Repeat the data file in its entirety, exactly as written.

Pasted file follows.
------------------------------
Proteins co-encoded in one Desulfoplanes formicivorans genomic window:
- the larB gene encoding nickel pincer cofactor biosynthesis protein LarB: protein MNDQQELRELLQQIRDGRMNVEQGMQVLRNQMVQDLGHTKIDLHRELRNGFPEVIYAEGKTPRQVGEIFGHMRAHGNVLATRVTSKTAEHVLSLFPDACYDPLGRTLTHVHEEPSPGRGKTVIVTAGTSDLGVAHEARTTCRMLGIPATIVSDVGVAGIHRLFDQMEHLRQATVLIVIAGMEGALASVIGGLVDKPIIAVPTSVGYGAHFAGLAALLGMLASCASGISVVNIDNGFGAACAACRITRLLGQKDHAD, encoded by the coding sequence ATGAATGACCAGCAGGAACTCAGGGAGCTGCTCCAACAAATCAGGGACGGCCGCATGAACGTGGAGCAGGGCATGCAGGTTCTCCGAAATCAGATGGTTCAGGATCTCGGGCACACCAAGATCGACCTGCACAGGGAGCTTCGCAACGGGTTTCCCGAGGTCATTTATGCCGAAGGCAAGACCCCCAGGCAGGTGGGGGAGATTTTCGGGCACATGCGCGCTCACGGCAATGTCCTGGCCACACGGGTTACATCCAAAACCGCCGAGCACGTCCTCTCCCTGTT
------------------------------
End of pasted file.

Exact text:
Proteins co-encoded in one Desulfoplanes formicivorans genomic window:
- the larB gene encoding nickel pincer cofactor biosynthesis protein LarB: protein MNDQQELRELLQQIRDGRMNVEQGMQVLRNQMVQDLGHTKIDLHRELRNGFPEVIYAEGKTPRQVGEIFGHMRAHGNVLATRVTSKTAEHVLSLFPDACYDPLGRTLTHVHEEPSPGRGKTVIVTAGTSDLGVAHEARTTCRMLGIPATIVSDVGVAGIHRLFDQMEHLRQATVLIVIAGMEGALASVIGGLVDKPIIAVPTSVGYGAHFAGLAALLGMLASCASGISVVNIDNGFGAACAACRITRLLGQKDHAD, encoded by the coding sequence ATGAATGACCAGCAGGAACTCAGGGAGCTGCTCCAACAAATCAGGGACGGCCGCATGAACGTGGAGCAGGGCATGCAGGTTCTCCGAAATCAGATGGTTCAGGATCTCGGGCACACCAAGATCGACCTGCACAGGGAGCTTCGCAACGGGTTTCCCGAGGTCATTTATGCCGAAGGCAAGACCCCCAGGCAGGTGGGGGAGATTTTCGGGCACATGCGCGCTCACGGCAATGTCCTGGCCACACGGGTTACATCCAAAACCGCCGAGCACGTCCTCTCCCTGTT